January 9, 2018

Zach Collaros will be reunited with some old friends

Liam Richards/Electric Umbrella

Peter Dyakowski and Zach Collaros have a history — and a shared affinity for history.

During their three seasons together with the Hamilton Tiger-Cats, Dyakowski and Collaros regularly discussed historical events. Those chats ended when Dyakowski left the Tiger-Cats in 2017 to join the Toronto Argonauts and, subsequently, the Saskatchewan Roughriders.

But after Collaros was acquired by Saskatchewan last Wednesday, the quarterback jokingly told the Hamilton Spectator that he was looking forward to reuniting with Dyakowski to once again “learn about various obscure elements of world history.”

“Zach is a voracious consumer of history,” Dyakowski says with a chuckle. “He’s a fantastic buddy to converse with. We’ve travelled near and far over many centuries in our conversations and it’s not a one-sided relationship at all. He has turned me on to a bunch of really interesting books and podcasts. It’s quite the complementary relationship.

“There’s more to Zach than meets the eye. He’s not just a great quarterback. He’s a great conversationalist, an amateur historian and a great friend.”

The Roughriders acquired Collaros from Hamilton for a second-round pick (10th overall) in the 2018 CFL draft. He’s one of five quarterbacks currently on Saskatchewan’s roster, joining Brandon Bridge, Vernon Adams Jr., Marquise Williams and David Watford.

The 29-year-old Collaros spent his first three seasons (2014-16) in Hamilton as the Tiger-Cats’ undisputed starter, but injuries limited him to 35 contests over those seasons. He started eight games for Hamilton in 2017 before losing the No. 1 job to Jeremiah Masoli.

In Saskatchewan, Collaros will be reunited not only with Dyakowski — a veteran offensive lineman — but also with former teammates like receivers Bakari Grant and Chad Owens and defensive backs Mike Edem and Ed Gainey.

When Collaros and Grant were teammates in Hamilton in 2014 and ’15, the slotback learned all about the quarterback.

“Personality-wise, he’s one of the most laid-back people you’ll probably ever meet,” Grant says. “He doesn’t really have that angry side or that aggressive side that people see when some of us get on the field. But when he puts the pads on and when he lines up, he’s one of the most competitive people you’re going to see.

“He’s definitely a locker-room guy. He’s all about team and he wants people to push to be their best. When he hits the field, he expects to win not only every game but every play.”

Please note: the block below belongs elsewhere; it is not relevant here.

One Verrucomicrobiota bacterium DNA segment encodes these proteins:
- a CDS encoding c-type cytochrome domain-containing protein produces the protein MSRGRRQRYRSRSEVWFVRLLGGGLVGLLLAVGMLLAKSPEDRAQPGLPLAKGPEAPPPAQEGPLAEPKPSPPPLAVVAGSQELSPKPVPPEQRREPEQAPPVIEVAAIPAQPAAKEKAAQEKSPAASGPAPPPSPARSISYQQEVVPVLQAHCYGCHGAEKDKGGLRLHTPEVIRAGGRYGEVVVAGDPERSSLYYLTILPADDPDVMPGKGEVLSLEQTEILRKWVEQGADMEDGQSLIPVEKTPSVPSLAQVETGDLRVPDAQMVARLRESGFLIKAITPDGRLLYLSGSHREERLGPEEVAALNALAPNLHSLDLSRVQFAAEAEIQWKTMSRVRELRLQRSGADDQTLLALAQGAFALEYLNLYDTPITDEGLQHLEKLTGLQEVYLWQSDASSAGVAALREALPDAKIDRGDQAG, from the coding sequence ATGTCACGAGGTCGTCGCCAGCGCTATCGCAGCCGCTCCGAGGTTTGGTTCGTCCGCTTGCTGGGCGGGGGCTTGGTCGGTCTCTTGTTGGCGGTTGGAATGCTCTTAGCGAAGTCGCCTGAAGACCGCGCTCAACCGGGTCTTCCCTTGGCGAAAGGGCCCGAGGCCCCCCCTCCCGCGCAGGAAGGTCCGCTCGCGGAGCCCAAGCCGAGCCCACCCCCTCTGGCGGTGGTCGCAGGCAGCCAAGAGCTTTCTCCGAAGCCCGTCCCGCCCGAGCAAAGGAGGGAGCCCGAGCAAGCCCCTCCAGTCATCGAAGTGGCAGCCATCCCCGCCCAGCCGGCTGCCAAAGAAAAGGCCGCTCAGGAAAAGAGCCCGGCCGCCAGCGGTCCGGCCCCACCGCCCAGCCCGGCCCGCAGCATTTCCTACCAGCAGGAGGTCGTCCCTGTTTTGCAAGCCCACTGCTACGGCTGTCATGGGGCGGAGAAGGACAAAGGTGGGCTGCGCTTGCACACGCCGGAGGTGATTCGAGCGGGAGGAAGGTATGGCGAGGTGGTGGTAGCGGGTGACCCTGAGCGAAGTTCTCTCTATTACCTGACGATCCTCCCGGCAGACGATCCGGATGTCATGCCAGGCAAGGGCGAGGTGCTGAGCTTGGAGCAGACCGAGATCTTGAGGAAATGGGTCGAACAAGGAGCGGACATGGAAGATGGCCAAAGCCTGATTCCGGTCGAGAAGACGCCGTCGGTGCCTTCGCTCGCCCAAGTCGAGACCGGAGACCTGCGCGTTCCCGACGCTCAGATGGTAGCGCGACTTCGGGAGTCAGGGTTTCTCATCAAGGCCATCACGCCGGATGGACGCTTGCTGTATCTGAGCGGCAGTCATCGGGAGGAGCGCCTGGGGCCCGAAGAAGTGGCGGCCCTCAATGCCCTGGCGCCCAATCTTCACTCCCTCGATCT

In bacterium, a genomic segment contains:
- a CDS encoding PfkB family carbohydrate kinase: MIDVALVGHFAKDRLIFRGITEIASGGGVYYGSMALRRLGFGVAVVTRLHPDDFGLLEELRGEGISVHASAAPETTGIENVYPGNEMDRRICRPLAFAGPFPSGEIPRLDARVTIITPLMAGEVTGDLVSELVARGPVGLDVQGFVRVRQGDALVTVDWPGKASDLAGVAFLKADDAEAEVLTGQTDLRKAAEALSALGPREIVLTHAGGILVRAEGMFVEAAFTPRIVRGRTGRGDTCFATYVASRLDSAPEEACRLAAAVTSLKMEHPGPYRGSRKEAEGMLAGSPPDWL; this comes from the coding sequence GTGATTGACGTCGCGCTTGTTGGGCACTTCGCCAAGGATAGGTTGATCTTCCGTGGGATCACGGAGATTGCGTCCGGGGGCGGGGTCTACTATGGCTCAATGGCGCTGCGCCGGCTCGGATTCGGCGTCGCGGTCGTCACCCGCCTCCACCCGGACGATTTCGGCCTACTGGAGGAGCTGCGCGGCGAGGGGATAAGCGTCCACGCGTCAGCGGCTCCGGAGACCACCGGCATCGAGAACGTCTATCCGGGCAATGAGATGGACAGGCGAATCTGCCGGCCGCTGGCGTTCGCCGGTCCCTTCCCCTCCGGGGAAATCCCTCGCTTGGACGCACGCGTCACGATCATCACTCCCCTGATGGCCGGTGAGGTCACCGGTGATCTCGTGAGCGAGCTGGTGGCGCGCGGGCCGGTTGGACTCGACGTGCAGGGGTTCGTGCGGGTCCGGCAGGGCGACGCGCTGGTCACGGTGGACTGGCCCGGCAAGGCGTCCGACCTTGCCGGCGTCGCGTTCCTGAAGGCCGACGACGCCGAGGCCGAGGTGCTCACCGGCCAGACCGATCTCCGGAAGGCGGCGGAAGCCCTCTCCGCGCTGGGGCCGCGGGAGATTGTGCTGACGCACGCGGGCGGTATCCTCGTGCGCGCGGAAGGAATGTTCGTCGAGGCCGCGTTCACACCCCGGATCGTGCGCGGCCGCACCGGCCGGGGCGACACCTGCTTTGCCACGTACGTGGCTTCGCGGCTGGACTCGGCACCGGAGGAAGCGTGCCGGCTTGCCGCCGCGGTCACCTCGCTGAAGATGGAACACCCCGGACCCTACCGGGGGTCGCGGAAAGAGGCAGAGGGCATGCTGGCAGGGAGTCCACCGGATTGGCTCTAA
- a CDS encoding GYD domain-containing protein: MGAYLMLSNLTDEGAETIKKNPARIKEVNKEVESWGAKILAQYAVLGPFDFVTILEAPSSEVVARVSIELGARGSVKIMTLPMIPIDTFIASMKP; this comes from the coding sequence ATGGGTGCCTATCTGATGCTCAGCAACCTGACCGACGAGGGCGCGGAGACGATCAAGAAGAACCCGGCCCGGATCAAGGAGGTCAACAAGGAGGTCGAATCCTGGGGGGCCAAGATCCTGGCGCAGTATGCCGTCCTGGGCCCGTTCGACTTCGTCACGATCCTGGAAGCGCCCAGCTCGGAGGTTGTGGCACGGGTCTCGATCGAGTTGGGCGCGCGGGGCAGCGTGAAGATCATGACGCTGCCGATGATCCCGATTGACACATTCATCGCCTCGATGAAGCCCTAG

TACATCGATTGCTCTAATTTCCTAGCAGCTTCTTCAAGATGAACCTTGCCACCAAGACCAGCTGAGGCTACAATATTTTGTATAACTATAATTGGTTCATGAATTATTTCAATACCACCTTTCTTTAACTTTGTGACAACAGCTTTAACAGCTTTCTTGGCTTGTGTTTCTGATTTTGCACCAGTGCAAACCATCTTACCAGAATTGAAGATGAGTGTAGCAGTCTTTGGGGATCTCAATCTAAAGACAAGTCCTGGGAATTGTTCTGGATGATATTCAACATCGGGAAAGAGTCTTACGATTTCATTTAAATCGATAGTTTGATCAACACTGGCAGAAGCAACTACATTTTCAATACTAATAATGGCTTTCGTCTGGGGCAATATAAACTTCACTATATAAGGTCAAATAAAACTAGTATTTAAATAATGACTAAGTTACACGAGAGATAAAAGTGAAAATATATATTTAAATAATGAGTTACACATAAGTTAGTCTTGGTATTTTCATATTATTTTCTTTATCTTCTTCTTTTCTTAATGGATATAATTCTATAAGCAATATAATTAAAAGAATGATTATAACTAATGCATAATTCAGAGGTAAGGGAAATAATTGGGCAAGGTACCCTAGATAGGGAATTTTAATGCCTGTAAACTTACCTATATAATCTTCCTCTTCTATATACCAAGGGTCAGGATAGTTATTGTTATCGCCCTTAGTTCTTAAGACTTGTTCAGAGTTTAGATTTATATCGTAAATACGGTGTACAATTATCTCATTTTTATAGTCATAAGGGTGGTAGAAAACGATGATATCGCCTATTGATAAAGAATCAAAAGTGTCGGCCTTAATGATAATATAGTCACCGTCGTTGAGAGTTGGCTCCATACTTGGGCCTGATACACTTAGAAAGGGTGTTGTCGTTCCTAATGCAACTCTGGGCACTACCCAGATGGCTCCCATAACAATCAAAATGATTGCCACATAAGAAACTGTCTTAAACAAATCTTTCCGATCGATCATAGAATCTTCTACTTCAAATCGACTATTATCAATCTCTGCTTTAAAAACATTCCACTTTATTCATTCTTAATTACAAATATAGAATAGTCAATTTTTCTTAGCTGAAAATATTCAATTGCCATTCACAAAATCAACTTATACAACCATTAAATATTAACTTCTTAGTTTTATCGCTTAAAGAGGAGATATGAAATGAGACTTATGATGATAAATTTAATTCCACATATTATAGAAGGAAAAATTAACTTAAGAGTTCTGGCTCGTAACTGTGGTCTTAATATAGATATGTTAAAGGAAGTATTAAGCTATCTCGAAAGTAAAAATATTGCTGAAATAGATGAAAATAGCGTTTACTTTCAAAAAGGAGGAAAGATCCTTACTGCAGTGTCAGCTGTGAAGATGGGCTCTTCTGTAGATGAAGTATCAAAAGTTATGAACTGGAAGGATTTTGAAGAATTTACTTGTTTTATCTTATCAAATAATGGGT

“You have to have a quarterback with that energy and that intensity because everyone feeds off that,” adds Dyakowski. “He’s the leader of the offence. Between every single play in the huddle, the entire offence is focused on him, so what kind of energy is that guy putting out? It’s a huge advantage to have a guy like him with that level of energy and intensity.”

On the day the trade was announced, Roughriders assistant vice-president of football operations and administration Jeremy O’Day referred to Collaros’ competitive fire as one of his strengths. Chris Jones — Saskatchewan’s vice-president of football operations, head coach and GM — echoed O’Day’s words later that week.

Grant and Dyakowski share that outlook as well, with Dyakowski suggesting that Collaros was “always the most competitive guy” in the Tiger-Cats’ table tennis wars.

“You see it on the field, you see it in the middle of a drive, you see it in practice and it comes out on the ping pong table,” Dyakowski says. “It’s not something that he can turn off. It’s a huge facet of his personality and one of the things that makes him so good.”

What other attributes does Collaros bring to the Roughriders?

“He’s a very detail-oriented guy,” Dyakowski replies. “He’s someone who’s going to take an offence and completely absorb it inside and out.

“Someone like that getting plugged into an offence like we’ve got is a perfect fit. We’ve got a tremendous system and it’s something that he’s going to take to naturally. It’s right up his alley.”

Grant points to Collaros’ ability to read defences as a strength, but says the QB’s penchant for getting outside the pocket and making plays downfield is one of his biggest assets.

Grant’s familiarity with Collaros should result in immediate chemistry for the duo, just as it did for Grant and Kevin Glenn last season.

“That’s the benefit of having guys who I’ve been around: I know how they throw the ball and what type of throw they like to make,” Grant says. “That will be a benefit for me and Zach. We already have that leg up on a new quarterback-receiver combination.”

Dyakowski also will have an idea of what Collaros likes to do in the pocket and where he likes to set up. That, the guard says, has created “a level of understanding and a depth of relationship that’s going to be very helpful.”

Their familiarity with one another also has given Dyakowski some idea of Collaros’ mindset coming off a difficult 2017 season.

Collaros went 0-8-0 as the Tiger-Cats’ starter last season, throwing for 1,767 yards with eight touchdowns and seven interceptions while being sacked 20 times. He had just one 300-yard passing game and his average of 6.6 yards per pass attempt was the lowest of his career.

Masoli, meanwhile, posted a 6-4-0 record, threw for more than 300 yards in a game six times, tossed 15 TD passes against five picks, and averaged 8.1 yards per attempt. He was sacked 17 times behind an improved offensive line.

In Dyakowski’s mind, Collaros’ struggles in 2017 will be a motivating factor in 2018.

“For a guy like him, as competitive as he is and as good as he is, he wants to come back and prove to not just anyone in particular but the whole league that he’s one of the best out there,” Dyakowski says. “We’re very fortunate to have made such a smart acquisition here and it’s going to be exciting blocking for him.”